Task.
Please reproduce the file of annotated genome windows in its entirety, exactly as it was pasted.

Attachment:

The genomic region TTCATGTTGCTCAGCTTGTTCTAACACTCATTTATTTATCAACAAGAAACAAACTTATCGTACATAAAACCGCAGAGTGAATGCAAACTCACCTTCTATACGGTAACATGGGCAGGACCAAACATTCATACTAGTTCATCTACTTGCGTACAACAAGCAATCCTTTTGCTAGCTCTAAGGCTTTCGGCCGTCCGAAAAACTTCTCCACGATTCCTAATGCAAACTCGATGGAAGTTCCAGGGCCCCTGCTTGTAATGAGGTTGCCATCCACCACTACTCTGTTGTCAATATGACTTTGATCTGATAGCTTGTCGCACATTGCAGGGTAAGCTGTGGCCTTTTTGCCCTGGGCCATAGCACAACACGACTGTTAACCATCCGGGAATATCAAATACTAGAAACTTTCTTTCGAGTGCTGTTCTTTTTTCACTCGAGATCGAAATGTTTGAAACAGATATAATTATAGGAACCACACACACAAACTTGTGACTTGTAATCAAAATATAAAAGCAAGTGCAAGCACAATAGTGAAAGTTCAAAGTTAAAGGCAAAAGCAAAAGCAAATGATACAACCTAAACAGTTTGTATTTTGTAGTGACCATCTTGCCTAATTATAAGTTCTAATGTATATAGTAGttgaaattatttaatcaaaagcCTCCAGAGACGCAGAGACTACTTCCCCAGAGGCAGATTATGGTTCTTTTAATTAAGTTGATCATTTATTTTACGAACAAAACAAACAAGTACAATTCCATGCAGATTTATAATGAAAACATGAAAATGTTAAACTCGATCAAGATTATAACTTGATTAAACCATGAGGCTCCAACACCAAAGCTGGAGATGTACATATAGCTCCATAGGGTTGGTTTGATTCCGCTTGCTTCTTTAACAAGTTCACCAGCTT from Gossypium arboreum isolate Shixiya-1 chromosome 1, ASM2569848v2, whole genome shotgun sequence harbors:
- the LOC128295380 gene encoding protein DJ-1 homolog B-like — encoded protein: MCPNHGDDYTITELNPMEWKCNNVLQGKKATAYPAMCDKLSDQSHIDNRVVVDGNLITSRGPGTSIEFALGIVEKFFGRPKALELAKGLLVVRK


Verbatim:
The genomic region TTCATGTTGCTCAGCTTGTTCTAACACTCATTTATTTATCAACAAGAAACAAACTTATCGTACATAAAACCGCAGAGTGAATGCAAACTCACCTTCTATACGGTAACATGGGCAGGACCAAACATTCATACTAGTTCATCTACTTGCGTACAACAAGCAATCCTTTTGCTAGCTCTAAGGCTTTCGGCCGTCCGAAAAACTTCTCCACGATTCCTAATGCAAACTCGATGGAAGTTCCAGGGCCCCTGCTTGTAATGAGGTTGCCATCCACCACTACTCTGTTGTCAATATGACTTTGATCTGATAGCTTGTCGCACATTGCAGGGTAAGCTGTGGCCTTTTTGCCCTGGGCCATAGCACAACACGACTGTTAACCATCCGGGAATATCAAATACTAGAAACTTTCTTTCGAGTGCTGTTCTTTTTTCACTCGAGATCGAAATGTTTGAAACAGATATAATTATAGGAACCACACACACAAACTTGTGACTTGTAATCAAAATATAAAAGCAAGTGCAAGCACAATAGTGAAAGTTCAAAGTTAAAGGCAAAAGCAAAAGCAAATGATACAACCTAAACAGTTTGTATTTTGTAGTGACCATCTTGCCTAATTATAAGTTCTAATGTATATAGTAGttgaaattatttaatcaaaagcCTCCAGAGACGCAGAGACTACTTCCCCAGAGGCAGATTATGGTTCTTTTAATTAAGTTGATCATTTATTTTACGAACAAAACAAACAAGTACAATTCCATGCAGATTTATAATGAAAACATGAAAATGTTAAACTCGATCAAGATTATAACTTGATTAAACCATGAGGCTCCAACACCAAAGCTGGAGATGTACATATAGCTCCATAGGGTTGGTTTGATTCCGCTTGCTTCTTTAACAAGTTCACCAGCTT from Gossypium arboreum isolate Shixiya-1 chromosome 1, ASM2569848v2, whole genome shotgun sequence harbors:
- the LOC128295380 gene encoding protein DJ-1 homolog B-like — encoded protein: MCPNHGDDYTITELNPMEWKCNNVLQGKKATAYPAMCDKLSDQSHIDNRVVVDGNLITSRGPGTSIEFALGIVEKFFGRPKALELAKGLLVVRK